Lorong Halus



Lorong Halus is an area located in the northeastern part of Singapore that surrounds a road of the same name.1 The road has been in existence since the 1930s and was extended in the 1980s and ’90s to connect with the Tampines Expressway (TPE) and Pasir Ris Coast Industrial Park, respectively.2 Over the years, the area has been used for various purposes including a sewage ground, an agricultural area for coconut and rubber plantations as well as animal farms, a rubbish dump, and a site for charcoal traders.3 Today, the area is mainly associated with Lorong Halus Wetland, which is situated on the eastern bank of Serangoon River.4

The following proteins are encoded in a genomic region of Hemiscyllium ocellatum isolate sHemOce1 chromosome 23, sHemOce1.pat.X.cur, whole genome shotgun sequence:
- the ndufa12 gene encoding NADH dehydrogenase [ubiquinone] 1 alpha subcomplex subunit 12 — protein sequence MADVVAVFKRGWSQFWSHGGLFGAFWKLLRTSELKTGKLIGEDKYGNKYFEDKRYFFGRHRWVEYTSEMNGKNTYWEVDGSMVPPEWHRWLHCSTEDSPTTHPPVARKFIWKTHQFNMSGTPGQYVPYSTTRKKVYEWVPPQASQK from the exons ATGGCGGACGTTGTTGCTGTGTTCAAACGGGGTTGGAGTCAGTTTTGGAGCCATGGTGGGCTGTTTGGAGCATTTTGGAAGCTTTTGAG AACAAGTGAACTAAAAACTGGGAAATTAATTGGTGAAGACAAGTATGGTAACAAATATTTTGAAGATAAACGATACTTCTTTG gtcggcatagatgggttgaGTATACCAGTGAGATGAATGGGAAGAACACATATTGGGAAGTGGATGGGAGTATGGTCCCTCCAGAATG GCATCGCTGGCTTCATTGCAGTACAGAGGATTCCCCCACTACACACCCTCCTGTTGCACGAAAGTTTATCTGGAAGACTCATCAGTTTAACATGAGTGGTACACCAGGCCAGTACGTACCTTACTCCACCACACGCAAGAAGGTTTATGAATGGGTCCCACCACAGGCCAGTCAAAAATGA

Early history
The Malay terms lorong and halus translate to “alley” or “narrow street” and “fine in texture, delicate, miniature”, respectively.5


Lorong Halus was featured in a 1934 government survey map as a straight road heading northeast.6 By 1975, it had converged with Lorong Baling and Tampines Road. The road bisected Jalan Teban, where Yuh Cheng School, a Chinese-medium, government-aided school, used to be located until 1978 when it closed down.7 Lorong Baling and Jalan Teban have since been expunged.8

In 1937, the municipality invited tenders for the construction of the Municipal Sludge Disposal Works, which was located along a tributary of the Serangoon River known as Sungei Blukar and where Lorong Halus is today.9 This sewage ground facility was reflected in government maps dating from 1953 to 1985. In the vicinity of the facility were villages such as Kampong Sungei Blukar and Kampong Beremban as well as the Bukit Sembawang residential estate.10

Cultivation
Plantations
In 1970, Lorong Halus was predominantly an agricultural area dotted with rural villages, ponds as well as coconut and rubber plantations.11